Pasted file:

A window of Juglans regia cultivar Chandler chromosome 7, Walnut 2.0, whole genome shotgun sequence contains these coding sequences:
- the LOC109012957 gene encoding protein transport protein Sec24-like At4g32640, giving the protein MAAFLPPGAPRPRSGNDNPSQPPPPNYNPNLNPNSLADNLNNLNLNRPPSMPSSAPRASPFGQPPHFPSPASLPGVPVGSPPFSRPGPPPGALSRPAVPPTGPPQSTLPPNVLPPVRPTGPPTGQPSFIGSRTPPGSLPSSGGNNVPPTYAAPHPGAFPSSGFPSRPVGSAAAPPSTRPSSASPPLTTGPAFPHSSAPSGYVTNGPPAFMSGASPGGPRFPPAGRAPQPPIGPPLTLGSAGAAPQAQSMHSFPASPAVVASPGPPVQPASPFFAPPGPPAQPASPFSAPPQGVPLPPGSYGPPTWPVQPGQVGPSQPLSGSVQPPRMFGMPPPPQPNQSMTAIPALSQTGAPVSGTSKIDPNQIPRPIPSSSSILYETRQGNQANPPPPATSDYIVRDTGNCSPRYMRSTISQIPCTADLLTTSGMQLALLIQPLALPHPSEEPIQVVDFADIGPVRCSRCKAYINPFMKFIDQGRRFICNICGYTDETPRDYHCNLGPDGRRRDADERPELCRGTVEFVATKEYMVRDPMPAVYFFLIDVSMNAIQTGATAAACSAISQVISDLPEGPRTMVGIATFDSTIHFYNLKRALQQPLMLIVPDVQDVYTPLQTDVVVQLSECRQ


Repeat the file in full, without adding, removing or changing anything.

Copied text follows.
A window of Juglans regia cultivar Chandler chromosome 7, Walnut 2.0, whole genome shotgun sequence contains these coding sequences:
- the LOC109012957 gene encoding protein transport protein Sec24-like At4g32640, giving the protein MAAFLPPGAPRPRSGNDNPSQPPPPNYNPNLNPNSLADNLNNLNLNRPPSMPSSAPRASPFGQPPHFPSPASLPGVPVGSPPFSRPGPPPGALSRPAVPPTGPPQSTLPPNVLPPVRPTGPPTGQPSFIGSRTPPGSLPSSGGNNVPPTYAAPHPGAFPSSGFPSRPVGSAAAPPSTRPSSASPPLTTGPAFPHSSAPSGYVTNGPPAFMSGASPGGPRFPPAGRAPQPPIGPPLTLGSAGAAPQAQSMHSFPASPAVVASPGPPVQPASPFFAPPGPPAQPASPFSAPPQGVPLPPGSYGPPTWPVQPGQVGPSQPLSGSVQPPRMFGMPPPPQPNQSMTAIPALSQTGAPVSGTSKIDPNQIPRPIPSSSSILYETRQGNQANPPPPATSDYIVRDTGNCSPRYMRSTISQIPCTADLLTTSGMQLALLIQPLALPHPSEEPIQVVDFADIGPVRCSRCKAYINPFMKFIDQGRRFICNICGYTDETPRDYHCNLGPDGRRRDADERPELCRGTVEFVATKEYMVRDPMPAVYFFLIDVSMNAIQTGATAAACSAISQVISDLPEGPRTMVGIATFDSTIHFYNLKRALQQPLMLIVPDVQDVYTPLQTDVVVQLSECRQ